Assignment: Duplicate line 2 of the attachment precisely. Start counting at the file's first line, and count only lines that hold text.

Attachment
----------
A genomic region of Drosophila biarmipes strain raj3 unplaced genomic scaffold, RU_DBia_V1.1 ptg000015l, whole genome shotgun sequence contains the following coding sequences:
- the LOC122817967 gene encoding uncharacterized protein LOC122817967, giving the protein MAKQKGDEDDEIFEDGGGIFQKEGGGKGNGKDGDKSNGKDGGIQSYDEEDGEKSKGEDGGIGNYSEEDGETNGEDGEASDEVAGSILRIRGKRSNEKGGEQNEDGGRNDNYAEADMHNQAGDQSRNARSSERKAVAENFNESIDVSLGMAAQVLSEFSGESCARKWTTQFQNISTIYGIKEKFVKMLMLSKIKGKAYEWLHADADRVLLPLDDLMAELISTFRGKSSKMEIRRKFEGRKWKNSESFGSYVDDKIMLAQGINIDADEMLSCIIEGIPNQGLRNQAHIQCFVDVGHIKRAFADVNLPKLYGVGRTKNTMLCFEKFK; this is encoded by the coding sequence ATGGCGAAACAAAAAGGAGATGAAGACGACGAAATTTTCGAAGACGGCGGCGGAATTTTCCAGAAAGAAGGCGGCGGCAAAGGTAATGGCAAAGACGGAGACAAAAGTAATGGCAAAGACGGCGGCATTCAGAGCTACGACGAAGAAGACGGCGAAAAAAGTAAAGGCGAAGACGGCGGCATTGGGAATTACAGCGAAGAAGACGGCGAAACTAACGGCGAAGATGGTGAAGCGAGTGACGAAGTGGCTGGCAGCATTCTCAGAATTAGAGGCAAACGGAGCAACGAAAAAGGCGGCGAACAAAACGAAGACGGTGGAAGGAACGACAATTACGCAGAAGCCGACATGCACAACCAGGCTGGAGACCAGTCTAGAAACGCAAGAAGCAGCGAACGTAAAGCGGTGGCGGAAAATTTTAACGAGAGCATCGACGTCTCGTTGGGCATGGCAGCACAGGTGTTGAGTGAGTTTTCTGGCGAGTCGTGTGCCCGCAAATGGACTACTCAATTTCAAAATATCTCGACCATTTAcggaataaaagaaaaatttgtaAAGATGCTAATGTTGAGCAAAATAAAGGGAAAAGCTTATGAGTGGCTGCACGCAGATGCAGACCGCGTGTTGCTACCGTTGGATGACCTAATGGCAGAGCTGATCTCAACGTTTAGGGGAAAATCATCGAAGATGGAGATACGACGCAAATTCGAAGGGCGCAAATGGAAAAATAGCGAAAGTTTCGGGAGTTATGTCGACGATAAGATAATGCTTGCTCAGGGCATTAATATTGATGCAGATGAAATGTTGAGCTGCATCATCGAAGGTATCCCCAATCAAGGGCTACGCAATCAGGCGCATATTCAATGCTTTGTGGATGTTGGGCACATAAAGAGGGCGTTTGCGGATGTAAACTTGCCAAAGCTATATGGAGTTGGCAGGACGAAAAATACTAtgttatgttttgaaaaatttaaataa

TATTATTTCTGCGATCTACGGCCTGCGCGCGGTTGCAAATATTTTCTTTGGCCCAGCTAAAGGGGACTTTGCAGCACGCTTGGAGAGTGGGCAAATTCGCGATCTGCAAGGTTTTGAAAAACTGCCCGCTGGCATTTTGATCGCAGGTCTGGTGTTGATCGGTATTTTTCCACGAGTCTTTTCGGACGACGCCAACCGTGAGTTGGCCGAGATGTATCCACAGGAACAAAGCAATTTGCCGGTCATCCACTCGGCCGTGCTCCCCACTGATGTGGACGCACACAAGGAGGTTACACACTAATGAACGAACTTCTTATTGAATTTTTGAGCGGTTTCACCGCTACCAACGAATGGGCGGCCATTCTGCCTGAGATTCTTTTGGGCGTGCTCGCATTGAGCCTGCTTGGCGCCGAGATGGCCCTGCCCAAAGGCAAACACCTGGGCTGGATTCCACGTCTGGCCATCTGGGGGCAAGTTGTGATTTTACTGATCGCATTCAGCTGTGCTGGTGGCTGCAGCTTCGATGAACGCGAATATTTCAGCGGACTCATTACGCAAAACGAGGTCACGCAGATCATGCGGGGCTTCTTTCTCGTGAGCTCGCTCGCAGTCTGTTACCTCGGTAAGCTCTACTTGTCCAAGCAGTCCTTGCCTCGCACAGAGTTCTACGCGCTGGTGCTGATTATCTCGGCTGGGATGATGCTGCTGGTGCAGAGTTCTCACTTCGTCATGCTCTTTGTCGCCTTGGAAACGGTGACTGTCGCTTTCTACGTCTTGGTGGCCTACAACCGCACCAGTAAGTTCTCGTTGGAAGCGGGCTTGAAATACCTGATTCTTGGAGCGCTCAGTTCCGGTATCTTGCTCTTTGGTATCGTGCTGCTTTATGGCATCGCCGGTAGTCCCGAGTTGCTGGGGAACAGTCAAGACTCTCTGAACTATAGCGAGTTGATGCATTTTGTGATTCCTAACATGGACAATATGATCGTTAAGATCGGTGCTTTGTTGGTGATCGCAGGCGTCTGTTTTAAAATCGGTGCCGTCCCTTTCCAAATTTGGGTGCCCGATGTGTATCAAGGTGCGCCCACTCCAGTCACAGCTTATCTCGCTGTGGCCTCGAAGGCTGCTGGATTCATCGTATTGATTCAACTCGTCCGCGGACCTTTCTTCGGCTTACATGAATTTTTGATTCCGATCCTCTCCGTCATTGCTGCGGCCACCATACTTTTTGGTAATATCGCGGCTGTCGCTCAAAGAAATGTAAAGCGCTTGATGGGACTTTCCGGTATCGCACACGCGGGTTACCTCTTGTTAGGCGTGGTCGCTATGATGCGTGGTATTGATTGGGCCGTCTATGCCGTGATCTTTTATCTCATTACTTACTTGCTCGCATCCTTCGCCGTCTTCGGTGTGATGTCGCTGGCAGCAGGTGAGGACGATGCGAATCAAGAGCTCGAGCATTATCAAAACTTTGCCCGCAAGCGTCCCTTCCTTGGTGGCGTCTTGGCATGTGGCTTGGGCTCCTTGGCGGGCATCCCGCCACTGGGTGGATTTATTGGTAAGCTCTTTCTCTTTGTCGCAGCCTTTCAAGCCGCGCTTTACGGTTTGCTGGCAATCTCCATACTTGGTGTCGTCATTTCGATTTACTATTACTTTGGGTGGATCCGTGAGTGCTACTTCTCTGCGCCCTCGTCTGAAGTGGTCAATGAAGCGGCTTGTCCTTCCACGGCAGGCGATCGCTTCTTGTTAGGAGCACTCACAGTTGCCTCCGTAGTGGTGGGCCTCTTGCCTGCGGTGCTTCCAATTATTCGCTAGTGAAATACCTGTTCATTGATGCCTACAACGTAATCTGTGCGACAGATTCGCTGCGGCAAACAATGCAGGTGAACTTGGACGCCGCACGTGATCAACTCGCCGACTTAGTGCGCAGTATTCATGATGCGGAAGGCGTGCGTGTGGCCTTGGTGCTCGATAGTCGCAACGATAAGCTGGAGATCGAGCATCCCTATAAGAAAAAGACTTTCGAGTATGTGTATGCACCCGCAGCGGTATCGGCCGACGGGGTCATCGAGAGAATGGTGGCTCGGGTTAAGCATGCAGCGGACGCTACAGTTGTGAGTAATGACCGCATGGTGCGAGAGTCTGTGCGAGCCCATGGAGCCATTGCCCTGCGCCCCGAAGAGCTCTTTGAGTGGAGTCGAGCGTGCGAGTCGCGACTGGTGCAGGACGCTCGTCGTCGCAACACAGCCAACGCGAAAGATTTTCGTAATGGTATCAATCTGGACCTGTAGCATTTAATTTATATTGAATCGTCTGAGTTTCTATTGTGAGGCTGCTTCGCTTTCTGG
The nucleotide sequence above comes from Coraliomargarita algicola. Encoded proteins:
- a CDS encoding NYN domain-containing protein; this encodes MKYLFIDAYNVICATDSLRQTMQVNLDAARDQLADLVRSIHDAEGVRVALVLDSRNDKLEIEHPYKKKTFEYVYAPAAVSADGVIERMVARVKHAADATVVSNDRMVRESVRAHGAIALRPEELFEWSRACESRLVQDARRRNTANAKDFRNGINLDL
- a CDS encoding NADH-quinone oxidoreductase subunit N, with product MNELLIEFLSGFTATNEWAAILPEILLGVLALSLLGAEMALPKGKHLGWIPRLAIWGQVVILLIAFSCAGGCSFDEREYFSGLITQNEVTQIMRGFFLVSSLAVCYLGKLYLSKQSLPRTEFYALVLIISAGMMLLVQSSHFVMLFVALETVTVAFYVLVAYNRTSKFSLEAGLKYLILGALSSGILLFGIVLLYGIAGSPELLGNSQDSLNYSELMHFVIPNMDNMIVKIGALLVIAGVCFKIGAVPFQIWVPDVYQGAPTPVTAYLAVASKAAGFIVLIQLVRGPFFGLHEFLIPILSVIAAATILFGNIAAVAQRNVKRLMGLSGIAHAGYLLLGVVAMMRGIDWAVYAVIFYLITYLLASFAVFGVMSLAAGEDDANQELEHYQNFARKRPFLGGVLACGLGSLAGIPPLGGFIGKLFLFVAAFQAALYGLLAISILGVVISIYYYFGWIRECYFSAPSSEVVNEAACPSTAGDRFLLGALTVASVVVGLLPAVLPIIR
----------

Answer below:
- the LOC122817967 gene encoding uncharacterized protein LOC122817967, giving the protein MAKQKGDEDDEIFEDGGGIFQKEGGGKGNGKDGDKSNGKDGGIQSYDEEDGEKSKGEDGGIGNYSEEDGETNGEDGEASDEVAGSILRIRGKRSNEKGGEQNEDGGRNDNYAEADMHNQAGDQSRNARSSERKAVAENFNESIDVSLGMAAQVLSEFSGESCARKWTTQFQNISTIYGIKEKFVKMLMLSKIKGKAYEWLHADADRVLLPLDDLMAELISTFRGKSSKMEIRRKFEGRKWKNSESFGSYVDDKIMLAQGINIDADEMLSCIIEGIPNQGLRNQAHIQCFVDVGHIKRAFADVNLPKLYGVGRTKNTMLCFEKFK; this is encoded by the coding sequence ATGGCGAAACAAAAAGGAGATGAAGACGACGAAATTTTCGAAGACGGCGGCGGAATTTTCCAGAAAGAAGGCGGCGGCAAAGGTAATGGCAAAGACGGAGACAAAAGTAATGGCAAAGACGGCGGCATTCAGAGCTACGACGAAGAAGACGGCGAAAAAAGTAAAGGCGAAGACGGCGGCATTGGGAATTACAGCGAAGAAGACGGCGAAACTAACGGCGAAGATGGTGAAGCGAGTGACGAAGTGGCTGGCAGCATTCTCAGAATTAGAGGCAAACGGAGCAACGAAAAAGGCGGCGAACAAAACGAAGACGGTGGAAGGAACGACAATTACGCAGAAGCCGACATGCACAACCAGGCTGGAGACCAGTCTAGAAACGCAAGAAGCAGCGAACGTAAAGCGGTGGCGGAAAATTTTAACGAGAGCATCGACGTCTCGTTGGGCATGGCAGCACAGGTGTTGAGTGAGTTTTCTGGCGAGTCGTGTGCCCGCAAATGGACTACTCAATTTCAAAATATCTCGACCATTTAcggaataaaagaaaaatttgtaAAGATGCTAATGTTGAGCAAAATAAAGGGAAAAGCTTATGAGTGGCTGCACGCAGATGCAGACCGCGTGTTGCTACCGTTGGATGACCTAATGGCAGAGCTGATCTCAACGTTTAGGGGAAAATCATCGAAGATGGAGATACGACGCAAATTCGAAGGGCGCAAATGGAAAAATAGCGAAAGTTTCGGGAGTTATGTCGACGATAAGATAATGCTTGCTCAGGGCATTAATATTGATGCAGATGAAATGTTGAGCTGCATCATCGAAGGTATCCCCAATCAAGGGCTACGCAATCAGGCGCATATTCAATGCTTTGTGGATGTTGGGCACATAAAGAGGGCGTTTGCGGATGTAAACTTGCCAAAGCTATATGGAGTTGGCAGGACGAAAAATACTAtgttatgttttgaaaaatttaaataa